The book of Titus is full of ways for us to live out ‘The Good Life’. The motivation for this – the Son of God who died for our redemption. He saved us. Christianity is not merely rules to be followed but, instead, joy to be found. Chapter 3 sees the shift from our duties in the church and the home, to how we conduct ourselves around humanity and within our culture. Our responsibility for the world: is to instruct others in the way of truth because we were once without God ourselves. Without a personal experience of salvation, we lack the right to instruct others, but because of the joy to be found in the transformation of our lives through Jesus, we can share the good news with others and lay out the grounds of Christian doctrine, which is salvation through the trinity. This is what verses 3-8 are about and what we are going to explore.
Now I’m sorry to stereotype, but I’m going out on a limb here to say as women we love cake. So… what better cake to ‘make’ than a salvation cake, because Christianity is all about salvation!
There are some ingredients we are going to need and of course the method, but these should help us to grasp the powerful message that Paul was reminding us about in his letter to Titus.
The first ingredient:
1. Facing the truth about ourselves – The need for salvation
“At one time we too were foolish, disobedient, deceived and enslaved by all kinds of passions and pleasures. We lived in malice and envy, being hated and hating one another.” (Titus 3:3)
Why do we need salvation? It is explained fully here in verse 3.
We were: Foolish, disobedient, deceived, enslaved, envious, full of malice, hating each other. It paints an unsavoury picture of us as people before we had Christ. This picture is the image of human life without grace. It describes our brokenness and rebellion in our lack of relationship with God.
So what does it mean to have a personal rebellion towards God? To be foolish and disobedient shows we were mentally and morally depraved. Our relationship with God was a mess. A fool is referenced as someone who doesn’t live as though there is a God. Ignoring God. Ignorant of the true purpose of life. Maybe in the case of having idols: work, other relationships, hobbies, money, maybe other beliefs? To be disobedient is to reject God’s rule and we want to run own life. Guilty! Many times I ‘forget’ to take things to God. Try to fix things on my own first. Or maybe we know that we don’t actually want to follow certain aspects of Christianity. Some things the bible says we may think is a little old fashioned. What’s the harm of getting drunk with your friends once in a while, we’re in safe company. Surely that makes it OK??? Why deny yourself the pleasure of lust? Why not go ahead and get that harmless luxury? We repress the conscience within us, ignoring it and living the life we want.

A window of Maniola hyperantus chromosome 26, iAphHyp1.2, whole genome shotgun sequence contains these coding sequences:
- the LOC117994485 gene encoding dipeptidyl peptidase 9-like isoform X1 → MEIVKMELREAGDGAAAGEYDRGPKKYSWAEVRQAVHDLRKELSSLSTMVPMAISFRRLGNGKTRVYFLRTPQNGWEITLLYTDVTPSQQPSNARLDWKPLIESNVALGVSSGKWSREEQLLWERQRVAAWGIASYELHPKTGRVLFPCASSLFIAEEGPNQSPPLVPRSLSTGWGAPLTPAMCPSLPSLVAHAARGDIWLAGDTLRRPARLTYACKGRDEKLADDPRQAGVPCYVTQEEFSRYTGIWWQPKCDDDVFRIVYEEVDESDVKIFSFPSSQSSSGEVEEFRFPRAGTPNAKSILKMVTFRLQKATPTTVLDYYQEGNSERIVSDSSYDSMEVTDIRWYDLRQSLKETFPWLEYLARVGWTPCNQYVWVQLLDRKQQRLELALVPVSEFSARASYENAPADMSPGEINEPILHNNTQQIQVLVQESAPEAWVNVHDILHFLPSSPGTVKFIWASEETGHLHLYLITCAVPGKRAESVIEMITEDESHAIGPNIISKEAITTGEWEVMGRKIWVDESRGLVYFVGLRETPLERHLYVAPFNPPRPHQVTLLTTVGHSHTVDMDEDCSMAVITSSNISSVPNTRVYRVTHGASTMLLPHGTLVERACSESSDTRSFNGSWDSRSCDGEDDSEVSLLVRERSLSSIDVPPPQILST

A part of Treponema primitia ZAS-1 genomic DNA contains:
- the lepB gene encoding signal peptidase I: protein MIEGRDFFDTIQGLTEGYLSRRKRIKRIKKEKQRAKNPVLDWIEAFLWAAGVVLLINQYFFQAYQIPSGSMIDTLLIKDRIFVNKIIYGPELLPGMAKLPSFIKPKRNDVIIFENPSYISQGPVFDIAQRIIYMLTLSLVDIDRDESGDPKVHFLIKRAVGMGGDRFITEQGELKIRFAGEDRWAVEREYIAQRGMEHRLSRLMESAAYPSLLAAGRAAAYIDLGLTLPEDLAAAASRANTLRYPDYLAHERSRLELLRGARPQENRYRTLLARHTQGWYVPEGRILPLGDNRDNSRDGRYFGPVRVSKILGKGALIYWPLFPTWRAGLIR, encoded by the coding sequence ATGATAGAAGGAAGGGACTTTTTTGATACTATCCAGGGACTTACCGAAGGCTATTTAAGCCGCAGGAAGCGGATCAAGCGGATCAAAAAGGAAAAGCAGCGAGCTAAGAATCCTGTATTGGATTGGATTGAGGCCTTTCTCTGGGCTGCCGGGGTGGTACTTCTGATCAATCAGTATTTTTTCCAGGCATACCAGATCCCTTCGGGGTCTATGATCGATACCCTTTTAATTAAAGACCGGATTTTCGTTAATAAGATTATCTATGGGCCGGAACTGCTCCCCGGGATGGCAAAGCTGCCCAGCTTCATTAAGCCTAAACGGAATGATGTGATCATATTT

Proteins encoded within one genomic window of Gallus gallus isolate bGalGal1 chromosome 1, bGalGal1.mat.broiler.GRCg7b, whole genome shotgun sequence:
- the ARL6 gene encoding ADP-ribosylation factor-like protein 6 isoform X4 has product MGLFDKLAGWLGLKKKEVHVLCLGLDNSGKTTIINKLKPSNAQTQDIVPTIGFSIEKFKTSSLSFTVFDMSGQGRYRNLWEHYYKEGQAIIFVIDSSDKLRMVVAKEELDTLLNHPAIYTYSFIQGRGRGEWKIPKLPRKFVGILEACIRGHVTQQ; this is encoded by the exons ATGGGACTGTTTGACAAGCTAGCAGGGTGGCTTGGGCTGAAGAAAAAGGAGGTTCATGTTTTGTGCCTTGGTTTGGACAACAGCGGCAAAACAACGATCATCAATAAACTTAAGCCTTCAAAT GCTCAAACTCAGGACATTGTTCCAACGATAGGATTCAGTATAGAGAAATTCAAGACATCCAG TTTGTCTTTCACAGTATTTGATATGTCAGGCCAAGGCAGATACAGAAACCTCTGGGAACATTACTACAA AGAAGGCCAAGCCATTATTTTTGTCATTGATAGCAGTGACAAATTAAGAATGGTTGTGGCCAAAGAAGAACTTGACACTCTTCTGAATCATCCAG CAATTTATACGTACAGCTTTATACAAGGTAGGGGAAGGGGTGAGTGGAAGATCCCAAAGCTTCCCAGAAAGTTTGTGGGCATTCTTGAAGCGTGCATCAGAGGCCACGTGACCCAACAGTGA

The list goes on. We were ‘deceived and enslaved’. We allow ourselves to reason, excuse various passions. Without God we were at the beck and call of sinful desires. The enemy takes pleasure in this and blinds us and takes us captive. We were slaves to him, but also slaves to our own sin. Trapped by the habits that we choose. Enslaved, is such a powerful image. To be a slave to something is hard work, torturous, relentless, it has control of you. Whilst the sin itself may come easy, the consequence of sin is painful. The enemy is quick to prowl and bring us down, he will rejoice in doing this. At the same time we can’t disregard our own responsibility of sin and saying no to it.
And if these qualities weren’t bad enough, our relationship with others was disruptive. Paul states we were full of ‘malice’ and ‘envy’. Wishing evil and resenting the good, fed by personal jealousies and ambitions and then ‘hate’. Having hostility towards each other and not wanting to do good to them.
What an ugly picture we have been. It is clear when we see a list like that that there was a fracture in our relationship with God, but also with everyone else too. Our choices have created patterns of personal behaviour that enslave us. No wonder we needed saving.
But how can we go from that life to another? We can’t just exchange addiction for freedom on our own. It doesn’t work like that, especially as we were blind to needing to be changed in the first place. We need someone to save us. To rescue us. The answer is in verse 5: “he saved us”.
Look what we brought to the table in verse 3. We brought nothing good! We faced condemnation, judgement and death. But, “he saved us”. Romans 5:8 reminds us, “But here is how God has shown his love for us. While we were still sinners, Christ died for us.”
Because of the knowledge and understanding of God saving us from our own selves, it should give us the confidence to share this good news with others, as we come from a personal experience of salvation.
The second ingredient:
2. The heart of God – Where salvation originates
Today’s culture and society promote ‘self’. It is all about my feelings, how I experience the world, I’m looking for my inner peace to explore who I really am. And in case you were trying to justify how God works, the natural instinct of unbelievers is to try and work out God’s love based on works itself and we know this isn’t right, based on our previous studies. We may try and think what we have done or we can do to be accepted. BUT if we really were enslaved/deceived like in verse 3, there is no way we could save ourselves. Thankfully there is hope which comes from the very heart of God.